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The program

Given a number, program must return the alphabet letter correspondent.

Rules

  • The challenge here is to make it as short as possible, everyone knows it is a very easy program to do.
  • The number is not zero-based, it means 1 is A, 2 is B, 3 is C and so it goes...
  • Any language will be accepted.
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5
  • \$\begingroup\$ I suspect the winning answer will be tiny. \$\endgroup\$ – DavidC Sep 14 '12 at 2:53
  • \$\begingroup\$ I think my answer won \$\endgroup\$ – dspyz Sep 18 '12 at 1:01
  • \$\begingroup\$ @BernaMariano What does "given a number" mean? \$\endgroup\$ – Toothbrush Feb 20 '14 at 11:34
  • \$\begingroup\$ @toothbrush If Goku gives you a 3, use 3. \$\endgroup\$ – BernaMariano Feb 25 '14 at 18:43
  • \$\begingroup\$ @BernaMariano Well, I'm not sure what you mean, but is my answer OK, then? \$\endgroup\$ – Toothbrush Feb 25 '14 at 18:44

38 Answers 38

1
2
0
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Haskell, 38 bytes

main = putChar $ ('a':['a'..'z']) !! c

Where c is the number.

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1
  • \$\begingroup\$ There is a lot of unnecessary white space: main=putChar$('a':['a'..'z'])!!c works as well. However you can not assume input to be present in a certain variable, but then again returning from a function is acceptable, so f c=('a':['a'..'z'])!!c or equivalently (('a':['a'..'z'])!!) works. \$\endgroup\$ – Laikoni Mar 20 '18 at 10:54
0
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Java 8, 15 bytes (as lambda function)

n->(char)(n+64)

Try it online.

Java 8, 84 bytes (as full program)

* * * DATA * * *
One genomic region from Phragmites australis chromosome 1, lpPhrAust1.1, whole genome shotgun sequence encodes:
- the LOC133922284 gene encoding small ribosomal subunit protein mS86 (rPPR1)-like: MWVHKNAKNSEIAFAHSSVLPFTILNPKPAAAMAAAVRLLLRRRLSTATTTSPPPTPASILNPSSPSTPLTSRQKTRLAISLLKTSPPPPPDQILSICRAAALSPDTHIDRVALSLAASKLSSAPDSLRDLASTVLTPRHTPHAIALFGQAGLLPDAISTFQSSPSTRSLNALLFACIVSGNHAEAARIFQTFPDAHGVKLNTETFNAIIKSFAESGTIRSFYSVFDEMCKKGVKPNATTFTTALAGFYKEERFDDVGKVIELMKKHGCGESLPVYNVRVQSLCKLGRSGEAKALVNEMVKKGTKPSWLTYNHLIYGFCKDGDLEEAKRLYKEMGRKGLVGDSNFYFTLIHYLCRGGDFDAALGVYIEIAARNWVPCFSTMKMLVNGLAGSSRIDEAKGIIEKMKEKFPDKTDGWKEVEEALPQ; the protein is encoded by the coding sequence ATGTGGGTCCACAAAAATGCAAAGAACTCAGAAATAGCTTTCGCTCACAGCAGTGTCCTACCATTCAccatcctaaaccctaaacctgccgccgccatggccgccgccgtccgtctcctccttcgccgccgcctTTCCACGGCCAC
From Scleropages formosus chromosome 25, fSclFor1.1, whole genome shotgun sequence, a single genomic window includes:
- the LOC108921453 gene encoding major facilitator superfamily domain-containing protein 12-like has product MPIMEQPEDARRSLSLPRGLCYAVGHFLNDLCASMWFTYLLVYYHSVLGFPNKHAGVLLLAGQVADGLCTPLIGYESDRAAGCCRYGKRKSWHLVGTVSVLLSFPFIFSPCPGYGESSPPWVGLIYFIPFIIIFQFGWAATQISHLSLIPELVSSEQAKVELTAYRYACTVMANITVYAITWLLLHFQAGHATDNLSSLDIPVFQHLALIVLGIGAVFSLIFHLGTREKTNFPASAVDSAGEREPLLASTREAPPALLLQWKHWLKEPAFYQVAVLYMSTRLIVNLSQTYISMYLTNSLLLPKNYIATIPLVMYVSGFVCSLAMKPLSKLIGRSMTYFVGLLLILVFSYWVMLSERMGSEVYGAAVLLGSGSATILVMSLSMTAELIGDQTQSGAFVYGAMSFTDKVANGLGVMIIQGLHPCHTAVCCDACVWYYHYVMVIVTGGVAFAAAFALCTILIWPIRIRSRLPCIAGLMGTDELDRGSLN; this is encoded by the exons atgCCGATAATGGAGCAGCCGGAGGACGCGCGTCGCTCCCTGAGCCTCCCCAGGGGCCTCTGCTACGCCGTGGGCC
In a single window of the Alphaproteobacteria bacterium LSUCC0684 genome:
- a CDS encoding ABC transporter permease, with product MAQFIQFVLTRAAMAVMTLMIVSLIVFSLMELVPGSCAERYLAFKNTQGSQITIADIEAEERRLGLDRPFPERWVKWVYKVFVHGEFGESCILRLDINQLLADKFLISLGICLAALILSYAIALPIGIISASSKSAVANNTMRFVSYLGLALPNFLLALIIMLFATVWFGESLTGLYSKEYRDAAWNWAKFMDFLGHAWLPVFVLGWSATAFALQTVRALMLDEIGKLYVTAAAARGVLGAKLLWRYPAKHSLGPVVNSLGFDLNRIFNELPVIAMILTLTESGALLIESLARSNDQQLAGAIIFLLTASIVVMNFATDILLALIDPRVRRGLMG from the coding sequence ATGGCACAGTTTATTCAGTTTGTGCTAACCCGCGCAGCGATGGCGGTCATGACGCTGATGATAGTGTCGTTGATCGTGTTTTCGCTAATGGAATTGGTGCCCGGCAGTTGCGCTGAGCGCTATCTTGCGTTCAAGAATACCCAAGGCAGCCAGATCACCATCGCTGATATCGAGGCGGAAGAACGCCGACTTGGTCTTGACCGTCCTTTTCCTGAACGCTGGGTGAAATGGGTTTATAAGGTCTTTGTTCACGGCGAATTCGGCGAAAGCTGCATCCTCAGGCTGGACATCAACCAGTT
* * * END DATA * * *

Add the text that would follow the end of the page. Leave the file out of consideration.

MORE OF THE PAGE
interface M{static void main(String[]a){System.out.printf("%c",new Byte(a[0])+64);}}

Try it online.

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2
  • 1
    \$\begingroup\$ This works only for single digit. Double digit input will fail. ex: give 10 as input and output still comes as A. You care considering charAt(0), for double digits, you have to consider 2 characters. \$\endgroup\$ – BarathVutukuri Mar 20 '18 at 10:46
  • \$\begingroup\$ @BarathVutukuri Thanks, fixed! \$\endgroup\$ – Kevin Cruijssen Mar 20 '18 at 10:49
0
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Haskell, 11 bytes

(['@'..]!!)

Try it online! This anonymous function indexes into the string "@ABCDEFG ...".

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0
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Fortran (GFortran), 30 bytes

READ*,I
PRINT*,ACHAR(I+64)
END

My entry in the good ol' Fortran.

Try it online!

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0
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FORTH 16 BYTES

: n 64 + EMIT ;

OUTPUT:

8 N
8 N H ok
5 N
5 N E ok
12 N
12 N L ok
12 N
12 N L ok
15 N
15 N O ok
23 N
23 N W ok
15 N
15 N O ok
18 N
18 N R ok
12 N
12 N L ok
4 N
4 N D ok
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0
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Tcl, 31 bytes

puts [format %c [incr argv 64]]

Try it online!

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0
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Japt, 2 bytes

dI

Try it or test all numbers

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-1
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PHP 442

$alphabet = Array('A' => 1,'B' => 2,'C' => 3,'D' => 4,'E' => 5,'F' => 6,'G' => 7,'H' => 8,
'I' => 9,'J' => 10,'K' => 11,'L' => 12,'M' => 13,'N' => 14,'O' => 15,'P' => 16,'Q' => 17,
'R' => 18,'S' => 19,'T' => 20,'U' => 21,'V' => 22,'W' => 23,'X' => 24,'Y' => 25,'Z' => 26
)

function testInputForAlphabetCharacter($input){
    for($index = 0; $index < count($alphabet); $i = $i + 1){
        if($alphabet[$index] == $input){
            echo($index);
        }
    }
}


$input = $_GET['input'];
testInputForAlphabetCharacter($input);
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4
  • 2
    \$\begingroup\$ @scleaver... o_0 \$\endgroup\$ – Ian Brindley Feb 20 '14 at 9:30
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    \$\begingroup\$ I agree with @IanBrindley, this is serious overkill... There's no chance of shrinking this down? \$\endgroup\$ – WallyWest Feb 20 '14 at 10:56
  • 1
    \$\begingroup\$ echo chr(64+$input); \$\endgroup\$ – Ian Brindley Feb 20 '14 at 13:29
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    \$\begingroup\$ this is as small as i could get it \$\endgroup\$ – scleaver Feb 21 '14 at 23:11
1
2

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